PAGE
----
Special Nutrition Needs of Older Adults
Wednesday, November 30, 2022

In all stages of life, it is important to eat a healthy diet and exercise. As we age, the body becomes less efficient at absorbing some key nutrients. Here are a few of the nutrients to look out for and how to get enough.

Vitamin B12
Our stomach’s produce less gastric acid after age 50. This sometimes makes it difficult to absorb Vitamin B-12. The Recommended Dietary Allowance (RDA) is 2.4 micrograms. The richest sources of Vitamin B-12 include lean meat, fish, poultry, eggs, dairy products, and fortified cereals. You can ask your doctor about taking a blood test to see if your B12 is low.

Men over age 50 should be getting 1000mg of Calcium a day and women over 50 should be getting 1200mg. To help achieve these numbers try to have three servings of a low-fat milk, yogurt, or cheese. Other calcium rich foods include fortified cereals and fruit juices, dark green leafy vegetables and sardines.

Vitamin D
Vitamin D helps the body absorb calcium. In addition, it may also protect some chronic diseases. Vitamin D is produced in the body when it is exposed to sunlight. However, as we age, the skin becomes less efficient at producing the vitamin from sunlight. The RDA is 600 IU for those 70 years and younger, and 800 IU for those over 71. Vitamin D is found naturally in foods like fatty fish, cheese and egg yolks, but also in fortified dairy and cereals. You should have your vitamin D levels checked yearly by your physician. If it is low, your doctor can recommend the proper supplementation.

Our GI system slows down as we age making us more susceptible to constipation. Consuming a high fiber diet, not only promotes healthy digestions but it can protect against heart disease and diabetes. We want to aim for 30-40 grams of fiber per day. Good sources of fiber include whole grains, nuts, beans, fruits, and vegetables. Gradually increase fiber into your diet and drink plenty of water.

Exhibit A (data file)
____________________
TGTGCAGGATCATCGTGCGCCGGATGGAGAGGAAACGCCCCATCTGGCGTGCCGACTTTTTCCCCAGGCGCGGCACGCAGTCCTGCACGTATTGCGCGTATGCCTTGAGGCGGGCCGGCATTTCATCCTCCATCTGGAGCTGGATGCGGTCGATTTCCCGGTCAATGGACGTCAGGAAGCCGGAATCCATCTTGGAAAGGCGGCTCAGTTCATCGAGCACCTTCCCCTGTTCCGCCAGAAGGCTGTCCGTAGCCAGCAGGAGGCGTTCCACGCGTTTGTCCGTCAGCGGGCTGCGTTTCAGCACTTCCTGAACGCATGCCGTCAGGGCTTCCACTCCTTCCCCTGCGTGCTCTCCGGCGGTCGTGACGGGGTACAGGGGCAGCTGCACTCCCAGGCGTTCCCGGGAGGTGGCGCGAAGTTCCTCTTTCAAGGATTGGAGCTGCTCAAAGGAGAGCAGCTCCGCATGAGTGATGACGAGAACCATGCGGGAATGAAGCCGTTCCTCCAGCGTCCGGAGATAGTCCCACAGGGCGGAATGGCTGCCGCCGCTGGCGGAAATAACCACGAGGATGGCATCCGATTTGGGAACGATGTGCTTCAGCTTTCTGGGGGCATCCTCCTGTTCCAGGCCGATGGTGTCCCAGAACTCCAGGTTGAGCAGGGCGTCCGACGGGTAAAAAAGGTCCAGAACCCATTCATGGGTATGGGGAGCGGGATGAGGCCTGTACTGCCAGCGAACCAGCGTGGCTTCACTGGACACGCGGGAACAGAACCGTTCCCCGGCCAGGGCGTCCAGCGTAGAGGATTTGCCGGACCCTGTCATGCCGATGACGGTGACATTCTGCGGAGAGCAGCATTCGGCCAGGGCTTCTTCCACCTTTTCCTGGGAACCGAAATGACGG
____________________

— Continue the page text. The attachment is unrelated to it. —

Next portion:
Omega 3 fats
These unsaturated fats are good for brain, heart, and inflammation. Try to eat wild salmon, mackerel, sardines, or black cod, or trout twice a week. You can also get plant based omega 3s from flaxseeds, chia seeds, and walnuts. Talk to your doctor about supplementing. You don’t want to take supplements if you are on blood thinners.

Try and drink 8 glasses per day. Make sure your urine is the color of lemonade.

These are chemical compounds made by plants that are beneficial to our health and are very important to have in our diet to help reduce the risk of many diseases such as cancer, heart disease, diabetes, and high blood pressure. Try to consume 8-10 servings of vegetables and fruits daily.

The phytochemicals lutein and zeaxanthin, which are found in green leafy and orange vegetables may decrease the incidence of cataracts and age-related macular degeneration.